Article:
I just read something wrong on wiki...
Well, that's cute, but quite true i think. I'm getting old but this is not how i remember it. They used photos of cow brains alright, thought that was really cool! But i doubt it was smeared on the Multiplane camera directly. :P hah!
"According to the commentary on the DVD release, the effects for the demon in the movie's final sequence were produced by smearing cow brains over one plane of a slit scan multiplane camera."
I was around as a little kid at the time at Nelvana, 8 or 9 years old. 10 or 11 maybe by the time that part was being shot. Watching that film get worked on was the highlight of several summers - my mother was on the crew and we didn't have daycare. Remember the crew working on that part in particular, it made an impression.
The demon was drawn on black paper with red and white pastel, or something like. Lot of smudging was involved. Crazy hard work for the artist. I recall they were copying from pencil drawings done by the animators who had worked out the mechanics of it traditionally on a light table. Think it might have been the first time i saw someone make tracing paper by rubbing something [chalk in this case i think] on the back of a page and re-tracing the lines of the drawing. Only way they could get the animation onto the black paper.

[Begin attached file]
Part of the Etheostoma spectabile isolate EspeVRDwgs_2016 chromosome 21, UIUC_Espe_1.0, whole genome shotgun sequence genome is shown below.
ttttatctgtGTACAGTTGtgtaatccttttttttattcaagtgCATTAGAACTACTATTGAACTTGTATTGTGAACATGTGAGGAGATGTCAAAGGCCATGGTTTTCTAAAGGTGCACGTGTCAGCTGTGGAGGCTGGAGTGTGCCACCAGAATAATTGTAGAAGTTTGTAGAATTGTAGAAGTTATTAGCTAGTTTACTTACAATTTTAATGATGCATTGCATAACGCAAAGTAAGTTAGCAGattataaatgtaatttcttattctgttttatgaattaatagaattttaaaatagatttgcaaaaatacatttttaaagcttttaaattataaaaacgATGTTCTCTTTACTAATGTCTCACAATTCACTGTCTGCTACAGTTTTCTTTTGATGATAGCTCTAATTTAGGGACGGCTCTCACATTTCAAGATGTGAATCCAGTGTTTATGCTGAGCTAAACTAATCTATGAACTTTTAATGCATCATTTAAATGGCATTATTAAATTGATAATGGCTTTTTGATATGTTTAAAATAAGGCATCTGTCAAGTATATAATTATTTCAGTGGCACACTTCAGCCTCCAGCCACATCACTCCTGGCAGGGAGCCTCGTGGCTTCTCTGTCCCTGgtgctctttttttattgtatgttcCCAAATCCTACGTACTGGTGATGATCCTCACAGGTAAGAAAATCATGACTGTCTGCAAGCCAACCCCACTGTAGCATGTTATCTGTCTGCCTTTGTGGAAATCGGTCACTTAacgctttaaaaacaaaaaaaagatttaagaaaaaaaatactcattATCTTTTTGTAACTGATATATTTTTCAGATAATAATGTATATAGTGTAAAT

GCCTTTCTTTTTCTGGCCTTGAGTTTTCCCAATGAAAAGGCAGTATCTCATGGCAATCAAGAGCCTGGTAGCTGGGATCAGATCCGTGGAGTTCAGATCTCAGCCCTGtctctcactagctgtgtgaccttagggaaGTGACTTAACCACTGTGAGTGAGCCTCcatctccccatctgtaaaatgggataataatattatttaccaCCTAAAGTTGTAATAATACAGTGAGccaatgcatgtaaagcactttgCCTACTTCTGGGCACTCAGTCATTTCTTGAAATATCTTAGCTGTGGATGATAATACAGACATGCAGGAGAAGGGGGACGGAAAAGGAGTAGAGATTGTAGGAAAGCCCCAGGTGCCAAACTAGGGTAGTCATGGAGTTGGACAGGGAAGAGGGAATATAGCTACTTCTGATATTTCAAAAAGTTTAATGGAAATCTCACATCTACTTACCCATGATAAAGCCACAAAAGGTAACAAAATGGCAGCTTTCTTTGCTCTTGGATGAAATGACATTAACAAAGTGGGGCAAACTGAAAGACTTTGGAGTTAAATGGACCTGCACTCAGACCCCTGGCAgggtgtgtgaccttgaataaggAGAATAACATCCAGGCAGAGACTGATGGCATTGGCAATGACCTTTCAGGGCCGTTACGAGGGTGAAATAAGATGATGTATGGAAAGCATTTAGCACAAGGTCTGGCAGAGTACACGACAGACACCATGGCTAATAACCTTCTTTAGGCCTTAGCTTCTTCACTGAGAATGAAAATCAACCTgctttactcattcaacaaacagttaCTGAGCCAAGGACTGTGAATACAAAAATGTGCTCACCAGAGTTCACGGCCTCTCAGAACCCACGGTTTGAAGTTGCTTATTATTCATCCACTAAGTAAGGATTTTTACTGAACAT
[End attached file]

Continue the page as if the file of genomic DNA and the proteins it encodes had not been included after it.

But it didn't look intense enough when they were done that. I recall the big debate in the paint department about what to do after the first rushes came in. People who worked on it still talk about that part of the production wide eyed about all the work that went into it. So, that's when the guts came into it.
The pastel art was shot on to full size transparencies, the blacks blacked out solid leaving the demon translucent on the films/cells. Making an overlay layer.
The photos of guts n' brains was shot in a bucket as i recall, poked and sloched to make it unduatle. That footage was terned into large stills and were under the cell art, lit from below on the Multiplane. It was footage of moving guts, so they would have to change the photo of the guts for each new frame shot, far more often than the animated demon's cells had to be changed, making it slow going.
Have a clear memory of the camera guy showing me what he was doing at the time and making eyes about all the work involved with perverse pride. Pretty awesome stuff.
But they loved that machine, maybe something happen when i was not around and i never heard about it. But I kind of suspect they could just shot the bucket of stuff with a regular camera, be a heck of a lot easier, and doubt they'd have gotten that gunk on the machine, it was huge and expensive.
posted by max at 2/05/2010 07:42:00 a.m.